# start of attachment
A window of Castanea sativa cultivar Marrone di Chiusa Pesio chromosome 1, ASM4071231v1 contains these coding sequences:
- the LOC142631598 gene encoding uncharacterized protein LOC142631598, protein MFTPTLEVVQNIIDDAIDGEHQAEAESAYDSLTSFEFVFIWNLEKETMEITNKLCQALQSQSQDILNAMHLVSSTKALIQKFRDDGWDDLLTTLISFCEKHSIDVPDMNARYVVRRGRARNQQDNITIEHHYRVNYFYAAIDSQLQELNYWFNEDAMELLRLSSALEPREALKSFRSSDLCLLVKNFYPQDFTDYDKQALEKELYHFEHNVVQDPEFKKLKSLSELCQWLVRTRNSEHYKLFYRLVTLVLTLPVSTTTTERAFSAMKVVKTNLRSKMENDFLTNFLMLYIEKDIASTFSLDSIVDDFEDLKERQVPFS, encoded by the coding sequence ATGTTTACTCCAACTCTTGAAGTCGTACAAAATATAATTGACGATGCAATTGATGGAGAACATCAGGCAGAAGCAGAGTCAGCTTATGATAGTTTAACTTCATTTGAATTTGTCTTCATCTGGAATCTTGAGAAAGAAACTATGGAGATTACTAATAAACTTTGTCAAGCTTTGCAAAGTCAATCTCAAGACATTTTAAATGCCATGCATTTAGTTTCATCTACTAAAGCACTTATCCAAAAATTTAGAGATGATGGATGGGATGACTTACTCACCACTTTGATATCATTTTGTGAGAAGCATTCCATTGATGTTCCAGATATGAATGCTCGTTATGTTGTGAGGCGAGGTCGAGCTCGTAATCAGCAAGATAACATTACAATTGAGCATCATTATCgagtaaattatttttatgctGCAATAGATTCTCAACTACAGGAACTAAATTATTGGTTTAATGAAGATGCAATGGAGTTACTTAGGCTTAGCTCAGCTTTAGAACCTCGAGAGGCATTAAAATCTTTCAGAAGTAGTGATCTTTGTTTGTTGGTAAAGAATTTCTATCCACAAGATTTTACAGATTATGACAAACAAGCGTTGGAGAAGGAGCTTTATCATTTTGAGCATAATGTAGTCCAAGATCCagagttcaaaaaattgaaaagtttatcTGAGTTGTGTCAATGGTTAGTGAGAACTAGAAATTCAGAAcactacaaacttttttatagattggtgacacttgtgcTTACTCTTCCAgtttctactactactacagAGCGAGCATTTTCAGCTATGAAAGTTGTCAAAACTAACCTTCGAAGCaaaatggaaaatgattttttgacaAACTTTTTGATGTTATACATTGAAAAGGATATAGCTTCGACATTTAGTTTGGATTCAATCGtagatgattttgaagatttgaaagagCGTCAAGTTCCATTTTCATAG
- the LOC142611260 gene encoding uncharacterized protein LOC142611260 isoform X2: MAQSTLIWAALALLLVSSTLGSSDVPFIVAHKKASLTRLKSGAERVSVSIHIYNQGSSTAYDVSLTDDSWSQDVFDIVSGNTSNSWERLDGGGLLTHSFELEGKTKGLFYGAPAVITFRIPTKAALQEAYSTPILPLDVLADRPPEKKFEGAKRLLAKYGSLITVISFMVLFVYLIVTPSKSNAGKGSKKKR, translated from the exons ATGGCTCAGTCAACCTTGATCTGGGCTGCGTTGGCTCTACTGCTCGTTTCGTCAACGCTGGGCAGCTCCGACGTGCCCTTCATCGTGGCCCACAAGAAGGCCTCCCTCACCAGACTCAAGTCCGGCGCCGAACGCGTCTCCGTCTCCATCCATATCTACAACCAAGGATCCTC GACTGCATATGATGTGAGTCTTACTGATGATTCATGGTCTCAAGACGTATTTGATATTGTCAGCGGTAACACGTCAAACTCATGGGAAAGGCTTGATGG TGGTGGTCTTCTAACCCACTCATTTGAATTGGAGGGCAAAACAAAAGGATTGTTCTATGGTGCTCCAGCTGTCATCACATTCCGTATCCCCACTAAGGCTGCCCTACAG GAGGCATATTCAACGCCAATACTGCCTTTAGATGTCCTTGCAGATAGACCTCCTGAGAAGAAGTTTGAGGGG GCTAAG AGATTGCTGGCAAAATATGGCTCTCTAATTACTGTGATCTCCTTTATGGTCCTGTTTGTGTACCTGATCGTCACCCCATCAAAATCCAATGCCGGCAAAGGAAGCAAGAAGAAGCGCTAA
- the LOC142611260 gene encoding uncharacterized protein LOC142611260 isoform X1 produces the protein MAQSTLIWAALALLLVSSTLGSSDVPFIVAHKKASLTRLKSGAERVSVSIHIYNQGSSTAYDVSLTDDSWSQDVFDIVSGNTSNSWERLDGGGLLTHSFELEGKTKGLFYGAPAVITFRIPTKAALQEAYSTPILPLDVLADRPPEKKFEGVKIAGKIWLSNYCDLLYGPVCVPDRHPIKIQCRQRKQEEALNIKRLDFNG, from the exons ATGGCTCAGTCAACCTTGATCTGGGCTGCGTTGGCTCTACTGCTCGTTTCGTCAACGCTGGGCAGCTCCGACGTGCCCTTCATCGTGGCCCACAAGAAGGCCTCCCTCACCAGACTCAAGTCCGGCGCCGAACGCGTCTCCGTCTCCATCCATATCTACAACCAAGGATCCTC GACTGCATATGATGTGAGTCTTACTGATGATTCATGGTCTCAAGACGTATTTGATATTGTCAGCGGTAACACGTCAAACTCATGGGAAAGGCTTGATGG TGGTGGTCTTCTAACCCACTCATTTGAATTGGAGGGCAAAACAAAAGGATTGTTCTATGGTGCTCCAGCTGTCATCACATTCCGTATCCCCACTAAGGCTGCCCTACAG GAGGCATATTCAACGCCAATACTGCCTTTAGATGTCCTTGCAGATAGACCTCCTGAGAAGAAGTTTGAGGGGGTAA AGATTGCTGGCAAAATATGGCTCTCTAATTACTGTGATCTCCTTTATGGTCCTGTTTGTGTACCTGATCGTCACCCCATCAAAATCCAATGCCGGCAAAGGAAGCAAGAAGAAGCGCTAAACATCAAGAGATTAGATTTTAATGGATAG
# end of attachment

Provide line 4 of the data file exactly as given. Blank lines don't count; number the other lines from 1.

- the LOC142611260 gene encoding uncharacterized protein LOC142611260 isoform X1 produces the protein MAQSTLIWAALALLLVSSTLGSSDVPFIVAHKKASLTRLKSGAERVSVSIHIYNQGSSTAYDVSLTDDSWSQDVFDIVSGNTSNSWERLDGGGLLTHSFELEGKTKGLFYGAPAVITFRIPTKAALQEAYSTPILPLDVLADRPPEKKFEGVKIAGKIWLSNYCDLLYGPVCVPDRHPIKIQCRQRKQEEALNIKRLDFNG, from the exons ATGGCTCAGTCAACCTTGATCTGGGCTGCGTTGGCTCTACTGCTCGTTTCGTCAACGCTGGGCAGCTCCGACGTGCCCTTCATCGTGGCCCACAAGAAGGCCTCCCTCACCAGACTCAAGTCCGGCGCCGAACGCGTCTCCGTCTCCATCCATATCTACAACCAAGGATCCTC GACTGCATATGATGTGAGTCTTACTGATGATTCATGGTCTCAAGACGTATTTGATATTGTCAGCGGTAACACGTCAAACTCATGGGAAAGGCTTGATGG TGGTGGTCTTCTAACCCACTCATTTGAATTGGAGGGCAAAACAAAAGGATTGTTCTATGGTGCTCCAGCTGTCATCACATTCCGTATCCCCACTAAGGCTGCCCTACAG GAGGCATATTCAACGCCAATACTGCCTTTAGATGTCCTTGCAGATAGACCTCCTGAGAAGAAGTTTGAGGGGGTAA AGATTGCTGGCAAAATATGGCTCTCTAATTACTGTGATCTCCTTTATGGTCCTGTTTGTGTACCTGATCGTCACCCCATCAAAATCCAATGCCGGCAAAGGAAGCAAGAAGAAGCGCTAAACATCAAGAGATTAGATTTTAATGGATAG